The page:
All news from Neurology

Brain Works

Provide New View On The Mechanisms Of How The Brain Works

After a series of studies, researchers at Lund University in Sweden, together with colleagues in Italy, have shown that not only one part but most parts of the brain can involve in processing the signals that arise from touch. The results open the way for a new approach to how the brain’s network of neurons…

Olfactory Brain

How Olfactory Brain Influences Memory Formation

The olfactory bulb is a neural structure of the vertebrate forebrain involving in olfaction; the sense of smell. It sends olfactory information to be further processed in the amygdala; the orbitofrontal cortex (OFC) and the hippocampus where it plays a role in emotion, memory, and learning. The bulb is dividing into two distinct structures: the…

Nerve cell destruction

The Mystery Of ALS Frontotemporal Dementia

A special focus on rogue proteins may hold future promise in stopping the progression of nerve cell destruction in people who have amyotrophic lateral sclerosis (ALS); or frontotemporal dementia. ALS, a rare but devastating disorder that’s also known as Lou Gehrig’s disease; attacks the body’s nerve cells, resulting in progressive muscle weakness as the neurons…

Brain mirror

Imaging Technique Provides New Window Into Macaque Brain

Researchers can now see how the two sides of the living brain mirror; each other thanks to a new combination-imaging technique. The method dubbed “opto-OISI” takes advantage of rapidly developing high-resolution optical technologies; to help make sense of the trillions of connections in the brain. The study allows us to see how living monkey brains…

Huntington's disease

Genetic Mutation Responsible For Huntington's Disease

Progress in understanding the genetic mutation responsible for Huntington’s disease (HD); at least some molecular underpinnings of the disease has resulted in a new era of clinical testing of potential treatments. How best to design clinical trials in which HD patients are willing to participate and comply is a question faced by researchers. For that…

Amyotrophic lateral sclerosis

What Happens In The Bodies Of ALS Patients?

Amyotrophic lateral sclerosis (ALS), as motor neuron disease (MND) or Lou Gehrig’s disease, is a specific disease that causes the death of neurons controlling voluntary muscles. Some also use the term motor neuron disease for a group of conditions of which ALS is the most common. ALS is by stiff muscles, muscle twitching, and gradually worsening weakness due to muscles decreasing in size. It may begin…

Neurofeedback

Short-Term Neurofeedback Training With Motor Imagery

Neurofeedback (NFB) also called neurotherapy or neurobiofeedback; is a type of biofeedback that uses real-time displays of brain activity most commonly electroencephalography (EEG) in an attempt to teach self-regulation of brain function. Typically, sensors are placed on the scalp to measure electrical activity, with measurements displayed using video displays or sound. Less than one hour of brain training with neurofeedback leads…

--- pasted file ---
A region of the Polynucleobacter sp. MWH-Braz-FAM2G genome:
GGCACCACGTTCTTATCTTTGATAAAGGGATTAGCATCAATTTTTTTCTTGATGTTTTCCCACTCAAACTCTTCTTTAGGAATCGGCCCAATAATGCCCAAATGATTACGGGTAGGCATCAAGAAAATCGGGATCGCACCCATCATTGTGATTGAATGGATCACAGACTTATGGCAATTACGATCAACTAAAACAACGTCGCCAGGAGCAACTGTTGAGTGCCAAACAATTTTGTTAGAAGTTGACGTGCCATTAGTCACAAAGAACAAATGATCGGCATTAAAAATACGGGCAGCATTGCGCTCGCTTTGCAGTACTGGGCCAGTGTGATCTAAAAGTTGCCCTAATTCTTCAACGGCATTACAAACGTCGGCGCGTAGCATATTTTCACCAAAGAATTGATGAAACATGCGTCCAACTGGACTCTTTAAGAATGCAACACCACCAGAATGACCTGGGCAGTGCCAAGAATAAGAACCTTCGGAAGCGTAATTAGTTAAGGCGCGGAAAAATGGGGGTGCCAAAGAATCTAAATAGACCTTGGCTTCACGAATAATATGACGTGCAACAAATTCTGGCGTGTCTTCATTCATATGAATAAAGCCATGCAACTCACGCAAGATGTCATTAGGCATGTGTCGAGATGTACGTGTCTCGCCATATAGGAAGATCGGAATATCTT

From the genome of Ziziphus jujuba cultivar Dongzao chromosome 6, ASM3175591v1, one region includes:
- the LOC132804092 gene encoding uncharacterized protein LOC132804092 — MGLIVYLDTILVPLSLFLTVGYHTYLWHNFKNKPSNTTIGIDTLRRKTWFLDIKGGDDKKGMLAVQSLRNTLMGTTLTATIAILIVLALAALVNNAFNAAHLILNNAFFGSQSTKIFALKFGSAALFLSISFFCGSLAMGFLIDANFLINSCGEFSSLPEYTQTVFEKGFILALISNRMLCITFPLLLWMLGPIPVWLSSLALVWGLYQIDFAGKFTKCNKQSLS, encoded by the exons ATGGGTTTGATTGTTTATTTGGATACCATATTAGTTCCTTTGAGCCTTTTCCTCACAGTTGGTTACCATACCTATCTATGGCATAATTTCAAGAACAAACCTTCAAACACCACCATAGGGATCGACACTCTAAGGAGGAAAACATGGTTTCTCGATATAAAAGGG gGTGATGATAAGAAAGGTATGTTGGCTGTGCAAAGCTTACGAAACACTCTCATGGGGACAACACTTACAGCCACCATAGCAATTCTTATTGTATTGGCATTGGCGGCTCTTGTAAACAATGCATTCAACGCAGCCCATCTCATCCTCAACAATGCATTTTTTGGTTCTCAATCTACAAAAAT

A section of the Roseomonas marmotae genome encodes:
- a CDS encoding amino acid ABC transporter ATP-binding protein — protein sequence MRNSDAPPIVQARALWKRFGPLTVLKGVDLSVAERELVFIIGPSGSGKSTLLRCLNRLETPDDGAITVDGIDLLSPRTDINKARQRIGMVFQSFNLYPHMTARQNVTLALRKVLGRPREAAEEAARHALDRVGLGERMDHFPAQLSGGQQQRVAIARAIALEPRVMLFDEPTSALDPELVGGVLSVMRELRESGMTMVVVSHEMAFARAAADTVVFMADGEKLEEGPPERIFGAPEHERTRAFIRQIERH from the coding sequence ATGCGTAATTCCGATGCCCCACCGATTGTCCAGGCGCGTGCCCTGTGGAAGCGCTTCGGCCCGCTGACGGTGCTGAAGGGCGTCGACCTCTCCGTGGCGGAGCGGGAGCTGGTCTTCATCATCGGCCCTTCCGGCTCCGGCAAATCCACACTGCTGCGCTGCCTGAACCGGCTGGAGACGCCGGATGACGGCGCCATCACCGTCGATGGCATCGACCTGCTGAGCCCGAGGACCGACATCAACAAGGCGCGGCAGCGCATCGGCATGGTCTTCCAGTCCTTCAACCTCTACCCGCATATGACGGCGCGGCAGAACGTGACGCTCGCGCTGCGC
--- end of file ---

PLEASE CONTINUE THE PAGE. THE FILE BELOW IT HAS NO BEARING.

Sleep dreaming

Pattern Of Brain Activity That Predicts Anger

They experience affect (i.e., emotions and mood) not only during wakefulness but also during sleep; especially during rapid eye movement (REM) sleep dreaming. While considerable effort has devoted to understanding the neural basis of dreaming; little is about the neural processes underlying dream effect. Dreaming refers to the presence of subjective experiences during sleep and…

Neuronal Death

The Neuronal Death In ALS patients

Amyotrophic lateral sclerosis (ALS) is an incurable disease of the central nervous system. In most cases, ALS is fatal within a short period following diagnosis. However, people sometimes live with the disease for decades; as did the astrophysicist Steven Hawking. What happens in the body of an ALS patient?. During the course of the disease,…

Memories of new skills

New skill: Highlights Vital Role Played By Rest In Learning

In a study of healthy volunteers, National Institutes of Health researchers found that our brains may solidify the memories of new skills they just practiced a few seconds earlier by taking a short rest. The results highlight the critically important role rest may play in learning. “Everyone thinks you need to ‘practice, practice, practice’ when…

Healthy memory

Factors For Maintaining Healthy Memory At Any Age

University of Alberta neuroscientists have identified different factors for maintaining healthy memory; for avoiding memory decline in those over age 55, according to a new study. The results have implications for the prevention of Alzheimer’s disease through targeted early intervention efforts. Memory decline is one of the first signs of cognitive and neurodegenerative diseases; such…

Spinal cord injury

Active Lifestyles May Help Damaged Nerves To Regenerate

Leading an active lifestyle may increase the likelihood of damaged nerves regenerating after a spinal cord injury. The early-stage findings, come from studies with spinal cord injuries; in which scientists uncovered a mechanism for nerve fibers repairing after they had damaged. The providing rodents with more space, an exercise wheel, toys, and company before an…